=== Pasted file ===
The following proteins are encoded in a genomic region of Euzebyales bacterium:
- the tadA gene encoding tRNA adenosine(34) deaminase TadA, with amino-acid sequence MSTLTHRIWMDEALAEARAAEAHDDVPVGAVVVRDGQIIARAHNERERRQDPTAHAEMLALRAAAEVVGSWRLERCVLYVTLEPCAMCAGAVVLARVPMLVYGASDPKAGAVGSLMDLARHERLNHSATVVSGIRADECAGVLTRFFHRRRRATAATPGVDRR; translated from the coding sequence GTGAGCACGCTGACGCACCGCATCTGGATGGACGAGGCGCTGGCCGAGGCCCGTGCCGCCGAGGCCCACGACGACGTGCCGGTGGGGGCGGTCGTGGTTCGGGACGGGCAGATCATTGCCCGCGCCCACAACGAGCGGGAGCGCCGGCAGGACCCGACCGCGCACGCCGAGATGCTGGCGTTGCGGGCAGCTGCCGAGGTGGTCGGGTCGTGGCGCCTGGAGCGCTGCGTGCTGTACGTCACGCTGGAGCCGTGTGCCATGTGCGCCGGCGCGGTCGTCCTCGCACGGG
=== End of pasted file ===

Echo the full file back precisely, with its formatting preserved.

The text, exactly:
The following proteins are encoded in a genomic region of Euzebyales bacterium:
- the tadA gene encoding tRNA adenosine(34) deaminase TadA, with amino-acid sequence MSTLTHRIWMDEALAEARAAEAHDDVPVGAVVVRDGQIIARAHNERERRQDPTAHAEMLALRAAAEVVGSWRLERCVLYVTLEPCAMCAGAVVLARVPMLVYGASDPKAGAVGSLMDLARHERLNHSATVVSGIRADECAGVLTRFFHRRRRATAATPGVDRR; translated from the coding sequence GTGAGCACGCTGACGCACCGCATCTGGATGGACGAGGCGCTGGCCGAGGCCCGTGCCGCCGAGGCCCACGACGACGTGCCGGTGGGGGCGGTCGTGGTTCGGGACGGGCAGATCATTGCCCGCGCCCACAACGAGCGGGAGCGCCGGCAGGACCCGACCGCGCACGCCGAGATGCTGGCGTTGCGGGCAGCTGCCGAGGTGGTCGGGTCGTGGCGCCTGGAGCGCTGCGTGCTGTACGTCACGCTGGAGCCGTGTGCCATGTGCGCCGGCGCGGTCGTCCTCGCACGGG